Monday, April 4, 2016

6 (somewhat) surprising facts about South Carolina


 Don't tell anybody, but instead of staying completely in one state this week, we've been on the border between North and South Carolina, going back and forth multiple times a day. We'll officially cross into North Carolina this afternoon, so for now, let's pretend we've been in South Carolina every minute of the past week.

1. The state foods are peach, collard greens, and boiled peanuts.*

2. Lake Wylie, a 13,400 acre man-made reservoir, is the state's 8th largest lake**

3. The first European settlement (it was led by a Spaniard, Lucas Vazquez de Ayllon) on the North American continent may have been in what's now South Carolina, founded in the fall of 1526.*** The community was abandoned after about three months due to illness and harsh winter weather. However, the settlement lasted long enough to hold the first Catholic mass on North American soil; two Dominican friars were among the settlers.

4. When the English colonized what's now South Carolina, the Low Country in the southern part of the state had very fertile soil and good harbors. Religious tolerance was another factor in the prosperity of the area. The colony was named in honor of King Charles I of Great Britain****

5. In 1776, South Carolina became a republic and elected a president. In 1778, South Carolina was the first to sign the Articles of Confederation, making it a part of what would become the United States. At the time, slaves were vital to the economy (and had made up half the population since at least 1708), which was dependent upon indigo and rice farming. The state was also the first to vote to secede from the Union in 1860.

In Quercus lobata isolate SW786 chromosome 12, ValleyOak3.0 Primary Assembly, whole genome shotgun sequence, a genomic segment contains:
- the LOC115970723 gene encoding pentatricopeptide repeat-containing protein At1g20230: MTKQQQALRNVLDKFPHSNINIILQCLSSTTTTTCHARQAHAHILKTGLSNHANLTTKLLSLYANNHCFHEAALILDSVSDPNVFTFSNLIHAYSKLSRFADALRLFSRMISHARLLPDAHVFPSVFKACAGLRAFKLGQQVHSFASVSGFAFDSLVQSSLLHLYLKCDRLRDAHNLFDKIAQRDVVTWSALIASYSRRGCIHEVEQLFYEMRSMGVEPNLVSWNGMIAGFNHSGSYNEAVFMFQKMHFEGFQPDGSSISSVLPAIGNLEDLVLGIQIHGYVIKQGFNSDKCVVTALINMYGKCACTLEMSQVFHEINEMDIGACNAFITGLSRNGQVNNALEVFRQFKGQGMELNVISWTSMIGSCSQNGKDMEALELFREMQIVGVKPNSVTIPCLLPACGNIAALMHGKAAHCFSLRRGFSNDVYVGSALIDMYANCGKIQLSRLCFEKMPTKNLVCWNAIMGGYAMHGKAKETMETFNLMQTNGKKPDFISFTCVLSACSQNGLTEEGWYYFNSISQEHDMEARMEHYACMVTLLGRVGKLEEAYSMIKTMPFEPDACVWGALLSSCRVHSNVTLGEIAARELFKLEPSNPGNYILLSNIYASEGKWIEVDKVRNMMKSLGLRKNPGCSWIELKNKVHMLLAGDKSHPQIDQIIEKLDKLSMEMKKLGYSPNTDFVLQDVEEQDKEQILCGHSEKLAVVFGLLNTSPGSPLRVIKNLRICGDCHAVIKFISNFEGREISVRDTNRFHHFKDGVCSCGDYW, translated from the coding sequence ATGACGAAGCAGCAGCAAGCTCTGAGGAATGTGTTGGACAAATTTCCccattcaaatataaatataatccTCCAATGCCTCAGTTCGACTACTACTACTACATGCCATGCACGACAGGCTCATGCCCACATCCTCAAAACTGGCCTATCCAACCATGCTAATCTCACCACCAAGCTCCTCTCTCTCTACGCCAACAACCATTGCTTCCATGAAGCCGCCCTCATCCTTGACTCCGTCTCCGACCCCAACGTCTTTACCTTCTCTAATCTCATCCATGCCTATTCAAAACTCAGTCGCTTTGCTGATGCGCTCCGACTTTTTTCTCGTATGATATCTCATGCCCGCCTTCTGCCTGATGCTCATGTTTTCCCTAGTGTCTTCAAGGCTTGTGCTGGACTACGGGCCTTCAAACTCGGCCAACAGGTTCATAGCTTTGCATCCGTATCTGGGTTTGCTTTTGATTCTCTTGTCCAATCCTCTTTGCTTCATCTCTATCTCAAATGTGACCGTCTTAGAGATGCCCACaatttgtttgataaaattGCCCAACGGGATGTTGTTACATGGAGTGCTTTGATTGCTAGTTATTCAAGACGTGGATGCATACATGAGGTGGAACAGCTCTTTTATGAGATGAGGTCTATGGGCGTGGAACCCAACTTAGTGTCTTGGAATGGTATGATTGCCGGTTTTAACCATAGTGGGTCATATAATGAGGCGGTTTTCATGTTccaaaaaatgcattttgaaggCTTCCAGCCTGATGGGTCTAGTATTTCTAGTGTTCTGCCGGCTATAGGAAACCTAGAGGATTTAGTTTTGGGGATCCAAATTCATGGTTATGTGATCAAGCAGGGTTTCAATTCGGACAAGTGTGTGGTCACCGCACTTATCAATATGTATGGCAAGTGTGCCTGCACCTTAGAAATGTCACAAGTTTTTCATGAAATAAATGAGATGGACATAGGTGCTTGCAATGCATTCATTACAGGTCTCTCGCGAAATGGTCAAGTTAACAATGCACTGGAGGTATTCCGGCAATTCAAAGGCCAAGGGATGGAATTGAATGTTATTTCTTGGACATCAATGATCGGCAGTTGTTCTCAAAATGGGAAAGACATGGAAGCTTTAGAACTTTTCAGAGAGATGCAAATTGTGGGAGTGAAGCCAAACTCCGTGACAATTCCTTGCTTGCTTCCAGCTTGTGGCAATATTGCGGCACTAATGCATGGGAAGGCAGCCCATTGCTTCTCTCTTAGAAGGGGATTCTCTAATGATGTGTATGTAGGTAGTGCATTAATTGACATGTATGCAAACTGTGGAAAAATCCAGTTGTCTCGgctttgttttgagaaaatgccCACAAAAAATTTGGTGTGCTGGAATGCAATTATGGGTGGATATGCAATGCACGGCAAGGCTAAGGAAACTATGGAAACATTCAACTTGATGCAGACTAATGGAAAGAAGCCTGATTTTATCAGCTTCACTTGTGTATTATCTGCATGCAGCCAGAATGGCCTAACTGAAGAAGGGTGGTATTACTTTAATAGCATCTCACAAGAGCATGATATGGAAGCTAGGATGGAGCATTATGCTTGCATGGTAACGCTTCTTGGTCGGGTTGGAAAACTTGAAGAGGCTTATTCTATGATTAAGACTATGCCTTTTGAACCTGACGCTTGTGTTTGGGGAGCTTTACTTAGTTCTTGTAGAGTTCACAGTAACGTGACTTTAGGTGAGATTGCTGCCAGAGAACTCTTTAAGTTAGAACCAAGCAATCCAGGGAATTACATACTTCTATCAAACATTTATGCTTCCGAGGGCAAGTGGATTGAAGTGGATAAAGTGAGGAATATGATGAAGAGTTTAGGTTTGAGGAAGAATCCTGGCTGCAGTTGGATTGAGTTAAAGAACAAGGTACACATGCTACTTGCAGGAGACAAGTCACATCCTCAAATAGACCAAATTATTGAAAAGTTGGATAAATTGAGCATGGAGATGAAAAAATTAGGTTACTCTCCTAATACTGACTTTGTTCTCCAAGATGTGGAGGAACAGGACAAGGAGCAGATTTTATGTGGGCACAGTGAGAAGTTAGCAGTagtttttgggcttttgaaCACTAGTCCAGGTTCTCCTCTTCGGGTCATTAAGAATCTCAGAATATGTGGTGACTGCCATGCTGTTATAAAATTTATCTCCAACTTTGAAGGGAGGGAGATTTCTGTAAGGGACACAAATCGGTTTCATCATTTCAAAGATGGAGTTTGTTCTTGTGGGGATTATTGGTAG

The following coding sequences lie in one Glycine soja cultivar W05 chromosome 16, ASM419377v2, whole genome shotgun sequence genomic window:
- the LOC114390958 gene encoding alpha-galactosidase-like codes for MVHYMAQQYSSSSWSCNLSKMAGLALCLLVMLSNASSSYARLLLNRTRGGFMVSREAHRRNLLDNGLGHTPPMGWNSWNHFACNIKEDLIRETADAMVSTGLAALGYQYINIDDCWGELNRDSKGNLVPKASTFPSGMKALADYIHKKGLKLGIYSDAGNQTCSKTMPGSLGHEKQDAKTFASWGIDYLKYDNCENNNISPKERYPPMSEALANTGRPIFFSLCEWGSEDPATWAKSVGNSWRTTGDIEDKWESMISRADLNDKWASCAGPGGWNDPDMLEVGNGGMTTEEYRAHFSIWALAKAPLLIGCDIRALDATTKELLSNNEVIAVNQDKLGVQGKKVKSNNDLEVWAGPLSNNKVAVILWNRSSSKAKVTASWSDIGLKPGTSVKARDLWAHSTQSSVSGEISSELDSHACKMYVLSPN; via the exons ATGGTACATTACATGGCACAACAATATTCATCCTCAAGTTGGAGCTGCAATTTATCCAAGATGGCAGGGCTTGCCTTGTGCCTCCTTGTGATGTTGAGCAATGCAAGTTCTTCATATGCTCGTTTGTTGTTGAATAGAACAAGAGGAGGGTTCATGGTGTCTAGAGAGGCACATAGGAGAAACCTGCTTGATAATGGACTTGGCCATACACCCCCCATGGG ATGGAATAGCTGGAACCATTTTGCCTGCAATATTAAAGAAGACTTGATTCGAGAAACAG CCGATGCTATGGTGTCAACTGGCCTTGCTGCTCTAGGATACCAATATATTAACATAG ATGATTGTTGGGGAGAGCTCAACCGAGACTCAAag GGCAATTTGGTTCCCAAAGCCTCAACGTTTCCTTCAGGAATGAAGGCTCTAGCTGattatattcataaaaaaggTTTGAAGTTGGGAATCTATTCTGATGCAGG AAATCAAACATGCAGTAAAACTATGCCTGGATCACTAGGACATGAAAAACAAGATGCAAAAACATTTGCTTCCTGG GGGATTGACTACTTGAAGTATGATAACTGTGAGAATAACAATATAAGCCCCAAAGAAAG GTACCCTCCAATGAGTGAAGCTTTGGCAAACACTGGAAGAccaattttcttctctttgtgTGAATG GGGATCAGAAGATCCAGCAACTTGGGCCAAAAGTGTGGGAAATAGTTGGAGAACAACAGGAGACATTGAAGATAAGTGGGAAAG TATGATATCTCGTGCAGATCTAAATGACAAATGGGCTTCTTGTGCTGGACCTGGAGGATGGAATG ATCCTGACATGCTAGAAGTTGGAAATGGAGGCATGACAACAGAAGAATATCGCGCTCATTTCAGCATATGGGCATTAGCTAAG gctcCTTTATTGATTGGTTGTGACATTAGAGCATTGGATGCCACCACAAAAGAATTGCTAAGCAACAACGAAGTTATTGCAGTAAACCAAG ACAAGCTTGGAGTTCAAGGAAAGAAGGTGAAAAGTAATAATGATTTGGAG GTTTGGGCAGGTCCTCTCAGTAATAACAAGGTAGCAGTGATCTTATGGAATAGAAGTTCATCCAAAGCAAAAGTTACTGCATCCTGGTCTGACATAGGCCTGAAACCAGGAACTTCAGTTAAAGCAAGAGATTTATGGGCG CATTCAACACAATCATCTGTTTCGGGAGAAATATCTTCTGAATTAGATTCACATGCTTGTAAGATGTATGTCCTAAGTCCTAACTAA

6. The American Revolution was an opportunity for slaves to obtain freedom by running away to the British. An estimated 30% of slaves in South Carolina (about 25,000 people) fled, migrated, or died during those years. As a result of the Great Migration, in which many black Americans headed north in search of jobs and opportunities denied them in the South, the state had a white majority in 1930 for the first time since 1708.

*we did not eat any of these foods while in South Carolina. Oops.

**the border with North Carolina pretty much bisects the lake. I didn't look up how much of the total acreage is actually in South Carolina.

***then again, it might have been in Georgia, or near the Chesapeake Bay. Scholars differ, and the settlement's founder didn't leave clear notes. He died there, though, as did about half of the 600 settlers.

****Carolus is Latin for Charles. And if you know your English history, you realize that this is the king who was beheaded during the English Civil War.